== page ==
Despite popular belief, e-mail does not have to run your life.
E-mail is not your boss. It is simply a method of communicating information, just like postal mail. Before the advent of all of our modern electronic “conveniences” there was an expectation that it would take a bit of time for you to receive information. No one ran to their mailbox every five minutes or had a panic attack if someone didn’t immediately receive and respond to their note. The expectation was that communication took time, and when people were able, they would respond.
Fast forward to 2009, between e-mail, IM, Twitter, LinkedIn, Facebook, and the multitude of computer and non-computer based communication options, many Americans have a serious case of information overload and Web-induced ADD.
Here is one simple strategy to conquer e-mail overload:
Set the expectation that you will only reply to e-mail once or twice a day.
I know this may sound crazy, but I’ve been doing it successfully for a couple of years and kept e-mail in its proper place. Here’s how:
1. If you have set the expectation that you will respond to e-mail in 2-seconds flat, set up one of these auto responders to start to wean people off of instant access to you.
2. Set aside a day to completely clear out your in boxes. (This could be shorter or longer depending on your backlog.)
3. At the designated time, sit down with a list of all of your e-mail accounts in front of you. Number them in order of attack.
4. Look at the first inbox. Select and delete all of the messages that do not require a personal response (updates, newsletters, feeds, ListServes, etc.). If you can’t bear the thought of deleting something because you “will read it” move it into a properly labeled e-mail folder.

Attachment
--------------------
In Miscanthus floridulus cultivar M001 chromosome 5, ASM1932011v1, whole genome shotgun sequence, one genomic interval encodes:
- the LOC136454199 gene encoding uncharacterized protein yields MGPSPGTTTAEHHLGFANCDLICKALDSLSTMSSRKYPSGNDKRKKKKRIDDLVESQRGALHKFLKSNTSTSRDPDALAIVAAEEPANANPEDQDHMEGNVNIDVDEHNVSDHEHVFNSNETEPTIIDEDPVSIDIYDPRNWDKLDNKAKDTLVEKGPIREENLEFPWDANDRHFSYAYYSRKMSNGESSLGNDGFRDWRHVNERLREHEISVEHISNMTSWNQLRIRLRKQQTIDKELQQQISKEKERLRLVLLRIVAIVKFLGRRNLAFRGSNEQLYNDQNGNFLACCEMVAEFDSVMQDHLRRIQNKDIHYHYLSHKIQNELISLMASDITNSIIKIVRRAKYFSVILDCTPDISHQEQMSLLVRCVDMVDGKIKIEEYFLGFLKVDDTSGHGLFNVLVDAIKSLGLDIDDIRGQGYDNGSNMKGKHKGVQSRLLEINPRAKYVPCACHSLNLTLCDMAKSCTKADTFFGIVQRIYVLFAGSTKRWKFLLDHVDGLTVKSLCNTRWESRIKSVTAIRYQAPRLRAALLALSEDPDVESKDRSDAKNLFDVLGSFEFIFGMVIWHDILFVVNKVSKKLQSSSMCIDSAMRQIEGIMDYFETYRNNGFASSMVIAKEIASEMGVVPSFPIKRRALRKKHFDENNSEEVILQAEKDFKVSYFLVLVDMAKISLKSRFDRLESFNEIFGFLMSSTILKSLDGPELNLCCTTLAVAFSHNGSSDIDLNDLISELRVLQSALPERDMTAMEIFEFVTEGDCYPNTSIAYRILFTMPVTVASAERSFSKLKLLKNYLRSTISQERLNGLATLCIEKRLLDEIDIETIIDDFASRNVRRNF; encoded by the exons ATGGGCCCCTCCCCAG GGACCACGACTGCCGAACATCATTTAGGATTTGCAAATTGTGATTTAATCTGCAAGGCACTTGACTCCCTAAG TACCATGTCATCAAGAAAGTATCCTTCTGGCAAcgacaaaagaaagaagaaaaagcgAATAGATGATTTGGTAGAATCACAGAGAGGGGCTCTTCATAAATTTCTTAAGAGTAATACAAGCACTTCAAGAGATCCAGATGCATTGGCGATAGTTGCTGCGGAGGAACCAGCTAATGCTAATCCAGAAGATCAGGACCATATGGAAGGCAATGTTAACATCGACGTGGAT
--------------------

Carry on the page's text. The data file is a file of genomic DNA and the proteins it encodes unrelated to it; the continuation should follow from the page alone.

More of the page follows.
5. Select and move all of the e-mails related to a particular project/person/topic that you need to keep but don’t require a reply into designated folders. (I have one for each client and each business development topic.)
6. Take a hard look at your inbox and make sure there is nothing more you can delete or file before starting to read e-mail.
7. Click on the first message in your inbox. Take the appropriate action (i.e. read, reply, forward, etc.), and then immediately delete or file it. It CAN NOT remain in your inbox. If you need to remember to complete a task related to that e-mail, put a note on your to-do list or calendar and then file the e-mail.
8. Continue down the list of e-mails until you are entirely done with the inbox. The only time you are allowed to spend time scanning the entire inbox is if you can respond to multiple messages with a single e-mail. (For instance I replied to five of my client’s messages sent on one day with a single e-mail response.)
9. Repeat this process with the rest of your e-mail inboxes. The psychological relief will be sublime!
10. Develop a personal system of responding to e-mail just once or twice a day so you can stay on top of e-mail on a regular basis without having it constantly interrupt you. For instance, I block out 1-2 hours every morning to clear out my business e-mail inboxes. Then for the rest of the day, I am free to complete projects. I send e-mail when necessary, but try to only scan my inbox a couple of times a day and only respond to e-mails that are truly urgent. Otherwise, they have to wait for my morning e-mail purge.
According to Lauren Berger, the Intern Queen, this is the best piece of advice I ever gave her! I hope you’ll experience similarly brilliant results.
Be brilliant TODAY!
Elizabeth Grace Saunders is a time coach who empowers individuals who are overwhelmed and frustrated because they want to achieve a life of peace and productivity but are struggling to make it happen. She helps them set priorities, set expectations and set routines so that they move forward, feel peaceful and have time for themselves and the people they love.
She also does women in business keynote speeches about how to have confidence, present yourself professionally, and work effectively with men and women in the business world.
Elizabeth has been featured in Inc magazine, The Chicago Tribune, and on NBC, and is happy to be interviewed for your broadcast or publication.
Here’s a link to an article that confirms that you can and should set expectations:
“She has one client who printed out his preferences and sent it to every employee. Now, employees are clear that he will check and respond to e-mail within 24 hours and will respond to phone calls within 48 hours. He also provided an emergency phone number.”